Tuesday, April 21, 2020

6 Ways Hydrogen Peroxide Kills Nasty Bugs...and, yes, that includes Coronavirus

Hydrogen peroxide is extremely useful.  I can't believe I didn't keep a bottle of this amazing disinfectant on hand at all times until a few years ago.  Now I use it every day!

With the coronavirus craziness going on I'm sure you are looking for good ways to disinfect.  But coronavirus isn't the only thing you should be thinking about. Below you can find a list of 6 nasty bugs you can safely kill with hydrogen peroxide.




Stomach Bug/aka Norovirus
I found out a few years ago after my daughter seemed to pick up every stomach bug that not everything will kill the norovirus, the virus that causes many vomiting illnesses.  I found out that two common things will kill it, though.  What a relief!  One of those two things is hydrogen peroxide.  The other is bleach, but we'll save that for another day.  And important to note here is that alcohol and alcohol based hand sanitizers will NOT disable the norovirus.  Neither will Lysol!  And nope, not those precious Clorox wipes (most Clorox wipes don't contain bleach).   

* Fun fact: Noro can live on surfaces for weeks!  Weeks! *

Hydrogen peroxide can be sprayed on surfaces after they have been cleaned from debris and left to dry for about 5 minutes.  If there is a bubbly residue after that simply wipe it away.

As for me, I spray down everything.  I even spray couches.  I'm not sure I'd recommend that for everyone, but my couches are old and used, so a little fading goes unnoticed.  

MRSA
There have been studies that show a vaporized mist of hydrogen peroxide over fabric and hard surfaces in hospitals all but eradicates medically resistant staph (MRSA).  Other studies like this one also show what a wonder peroxide can be!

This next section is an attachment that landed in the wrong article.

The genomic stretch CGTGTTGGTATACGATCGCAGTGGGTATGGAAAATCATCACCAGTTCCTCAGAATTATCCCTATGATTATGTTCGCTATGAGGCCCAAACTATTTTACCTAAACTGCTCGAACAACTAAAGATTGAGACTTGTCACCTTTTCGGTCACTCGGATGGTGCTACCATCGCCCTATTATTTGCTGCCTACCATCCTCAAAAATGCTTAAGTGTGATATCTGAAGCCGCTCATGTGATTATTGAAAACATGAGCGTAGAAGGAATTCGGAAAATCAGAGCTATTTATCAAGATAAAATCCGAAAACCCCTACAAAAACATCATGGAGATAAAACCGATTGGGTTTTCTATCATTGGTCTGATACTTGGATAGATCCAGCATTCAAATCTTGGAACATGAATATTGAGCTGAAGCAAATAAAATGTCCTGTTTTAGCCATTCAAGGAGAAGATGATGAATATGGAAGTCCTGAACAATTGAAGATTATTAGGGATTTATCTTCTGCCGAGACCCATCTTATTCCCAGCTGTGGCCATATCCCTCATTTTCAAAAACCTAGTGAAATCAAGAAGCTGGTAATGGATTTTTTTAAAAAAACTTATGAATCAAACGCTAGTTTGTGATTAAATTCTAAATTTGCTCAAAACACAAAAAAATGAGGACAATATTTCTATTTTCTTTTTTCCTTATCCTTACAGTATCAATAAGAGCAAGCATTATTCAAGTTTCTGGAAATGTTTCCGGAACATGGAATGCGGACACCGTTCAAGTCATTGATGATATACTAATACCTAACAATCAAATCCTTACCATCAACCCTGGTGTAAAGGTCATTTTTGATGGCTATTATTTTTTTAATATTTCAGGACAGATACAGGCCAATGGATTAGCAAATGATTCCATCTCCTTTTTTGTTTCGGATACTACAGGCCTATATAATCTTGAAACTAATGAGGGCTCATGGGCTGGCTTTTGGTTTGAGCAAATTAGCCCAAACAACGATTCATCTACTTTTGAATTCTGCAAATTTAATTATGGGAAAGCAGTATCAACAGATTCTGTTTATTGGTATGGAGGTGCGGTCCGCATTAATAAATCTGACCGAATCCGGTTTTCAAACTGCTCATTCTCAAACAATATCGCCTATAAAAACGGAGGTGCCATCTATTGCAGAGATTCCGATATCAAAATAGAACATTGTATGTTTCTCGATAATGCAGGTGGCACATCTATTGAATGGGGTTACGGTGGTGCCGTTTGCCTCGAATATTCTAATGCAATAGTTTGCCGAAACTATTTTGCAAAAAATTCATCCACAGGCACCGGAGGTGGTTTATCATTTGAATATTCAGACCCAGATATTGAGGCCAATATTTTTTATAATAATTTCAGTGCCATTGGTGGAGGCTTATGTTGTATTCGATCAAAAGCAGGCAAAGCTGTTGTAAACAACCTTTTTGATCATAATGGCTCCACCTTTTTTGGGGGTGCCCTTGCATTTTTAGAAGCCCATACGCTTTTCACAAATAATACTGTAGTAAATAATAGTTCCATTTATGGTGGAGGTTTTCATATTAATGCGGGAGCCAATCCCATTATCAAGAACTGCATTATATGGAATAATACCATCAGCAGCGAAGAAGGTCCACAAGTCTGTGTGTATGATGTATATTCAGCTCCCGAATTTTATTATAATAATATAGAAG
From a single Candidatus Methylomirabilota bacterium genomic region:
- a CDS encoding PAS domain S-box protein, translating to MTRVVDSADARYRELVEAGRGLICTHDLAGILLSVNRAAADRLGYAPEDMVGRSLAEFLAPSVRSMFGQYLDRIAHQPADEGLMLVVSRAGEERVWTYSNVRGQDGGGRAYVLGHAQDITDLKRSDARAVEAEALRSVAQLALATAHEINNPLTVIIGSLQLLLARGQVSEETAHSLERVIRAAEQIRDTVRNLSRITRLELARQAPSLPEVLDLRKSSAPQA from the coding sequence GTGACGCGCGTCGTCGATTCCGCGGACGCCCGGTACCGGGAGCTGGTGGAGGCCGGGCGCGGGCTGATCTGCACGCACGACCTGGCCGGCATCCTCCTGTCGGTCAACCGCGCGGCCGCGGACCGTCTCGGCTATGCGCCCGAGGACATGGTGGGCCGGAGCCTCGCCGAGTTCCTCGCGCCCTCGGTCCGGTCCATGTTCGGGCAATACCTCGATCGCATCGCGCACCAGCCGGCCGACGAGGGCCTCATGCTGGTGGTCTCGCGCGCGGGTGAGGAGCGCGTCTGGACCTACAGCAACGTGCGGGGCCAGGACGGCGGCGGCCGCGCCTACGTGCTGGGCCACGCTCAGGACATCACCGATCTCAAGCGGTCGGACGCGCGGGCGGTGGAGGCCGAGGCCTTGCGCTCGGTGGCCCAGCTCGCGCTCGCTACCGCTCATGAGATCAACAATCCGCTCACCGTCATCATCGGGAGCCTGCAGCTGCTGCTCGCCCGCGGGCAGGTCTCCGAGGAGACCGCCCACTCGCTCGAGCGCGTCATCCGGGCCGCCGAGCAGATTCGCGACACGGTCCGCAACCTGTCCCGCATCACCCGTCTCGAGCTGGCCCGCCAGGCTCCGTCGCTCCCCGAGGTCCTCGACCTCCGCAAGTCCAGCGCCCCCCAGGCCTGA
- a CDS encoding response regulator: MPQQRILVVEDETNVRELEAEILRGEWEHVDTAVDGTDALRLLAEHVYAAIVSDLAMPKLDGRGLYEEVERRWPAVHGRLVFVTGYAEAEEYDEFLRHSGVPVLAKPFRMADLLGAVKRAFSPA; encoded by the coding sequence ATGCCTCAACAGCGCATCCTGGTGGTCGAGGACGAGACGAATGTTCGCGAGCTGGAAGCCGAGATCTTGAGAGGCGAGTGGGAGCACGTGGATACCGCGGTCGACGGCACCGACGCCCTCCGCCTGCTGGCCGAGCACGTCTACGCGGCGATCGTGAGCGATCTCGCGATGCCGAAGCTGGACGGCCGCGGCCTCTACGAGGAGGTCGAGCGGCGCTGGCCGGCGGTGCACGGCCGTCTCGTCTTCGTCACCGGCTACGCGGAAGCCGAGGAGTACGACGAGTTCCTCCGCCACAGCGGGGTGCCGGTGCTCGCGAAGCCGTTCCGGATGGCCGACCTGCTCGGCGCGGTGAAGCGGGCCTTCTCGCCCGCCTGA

MRSA is a very nasty bug and, as the name suggests, resistant to antibiotics.  Some high touch surfaces such as patient divider curtains and chairs are not able to be washed every single time they are used, so MRSA sits there, waiting for its next victim.  Hospitals who used a mist of peroxide found that almost no germs remained.  Major breakthrough I'd say.  

Mouthwash 
Hydrogen peroxide has been used as a mouthwash by many for years.  If you read the bottle, you'll see it's referred to as an oral debriding agent.  What the heck does that mean?  Well, basically, it helps to heal wounds such as canker sores by disinfecting your mouth.  Be sure to dilute it before you swish.  Mix one part 3% hydrogen peroxide to 1 part water, swish for 30 seconds and spit.  Easy.  

Fungus and Bacteria in the Shower
If you suffer with athlete's foot or just want to keep the mildew at bay, spritz your shower with a spray of household hydrogen peroxide.  It's such a simple way to keep your shower clean and hygienic.  I do it every day.  I also spray down the shower mats.  

Toothbrush bacteria
To keep your toothbrushes clean all you have to do is give them a little spray of hydrogen peroxide after you brush.  So easy.  And you barely use any at all.  

Coronavirus
Ah, yes, the topic you've been looking for.  Here's the abstract of a study showing hydrogen peroxide's ability to inactivate coronaviruses.  Yes, boring old hydrogen peroxide will disarm that nasty coronavirus.  The CDC agrees.  I have even seen it in stores when all of the isopropyl alcohol has gone missing.  If you see it, pick up a bottle.

If you are going to use this as a disinfectant, first wipe down any dirt or debris off the surface you want to spray.  Then spritz it with your spray bottle and let dry.  It could take up to 8 minutes for everything to be disabled so be patient.  On your sinks, counters or toilets, let it sit 15 minutes.  All those germs should be disabled in no time!

Click here to see an article on disinfection that includes hydrogen peroxide tips.  Here's another one you might like!

Warning!
The only real drawback of peroxide is that it can burn your skin slightly.  At the 3% concentration, the injury is quite minor, but keep this in mind if you spray it on a surface that you plan to touch right away.  I've had some white irritated spots on my fingers from cleaning, but they go away soon and once I wash my hands I don't feel a thing.

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